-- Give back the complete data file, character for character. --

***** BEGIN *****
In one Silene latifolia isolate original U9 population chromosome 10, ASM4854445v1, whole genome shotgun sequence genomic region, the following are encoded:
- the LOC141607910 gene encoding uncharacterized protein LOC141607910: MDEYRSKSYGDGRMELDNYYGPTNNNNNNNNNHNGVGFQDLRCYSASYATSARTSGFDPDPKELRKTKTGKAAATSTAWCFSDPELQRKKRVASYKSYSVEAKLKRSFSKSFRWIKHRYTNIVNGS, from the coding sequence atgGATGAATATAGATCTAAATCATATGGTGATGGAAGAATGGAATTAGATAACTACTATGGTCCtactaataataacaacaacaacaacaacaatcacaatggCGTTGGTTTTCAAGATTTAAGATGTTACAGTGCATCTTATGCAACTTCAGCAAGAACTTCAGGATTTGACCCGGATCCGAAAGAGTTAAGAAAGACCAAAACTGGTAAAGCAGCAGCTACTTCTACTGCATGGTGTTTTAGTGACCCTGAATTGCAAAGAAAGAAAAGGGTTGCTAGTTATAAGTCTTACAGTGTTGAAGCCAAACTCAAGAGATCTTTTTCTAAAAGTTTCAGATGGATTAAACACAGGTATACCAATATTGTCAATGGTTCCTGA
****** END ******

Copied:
In one Silene latifolia isolate original U9 population chromosome 10, ASM4854445v1, whole genome shotgun sequence genomic region, the following are encoded:
- the LOC141607910 gene encoding uncharacterized protein LOC141607910: MDEYRSKSYGDGRMELDNYYGPTNNNNNNNNNHNGVGFQDLRCYSASYATSARTSGFDPDPKELRKTKTGKAAATSTAWCFSDPELQRKKRVASYKSYSVEAKLKRSFSKSFRWIKHRYTNIVNGS, from the coding sequence atgGATGAATATAGATCTAAATCATATGGTGATGGAAGAATGGAATTAGATAACTACTATGGTCCtactaataataacaacaacaacaacaacaatcacaatggCGTTGGTTTTCAAGATTTAAGATGTTACAGTGCATCTTATGCAACTTCAGCAAGAACTTCAGGATTTGACCCGGATCCGAAAGAGTTAAGAAAGACCAAAACTGGTAAAGCAGCAGCTACTTCTACTGCATGGTGTTTTAGTGACCCTGAATTGCAAAGAAAGAAAAGGGTTGCTAGTTATAAGTCTTACAGTGTTGAAGCCAAACTCAAGAGATCTTTTTCTAAAAGTTTCAGATGGATTAAACACAGGTATACCAATATTGTCAATGGTTCCTGA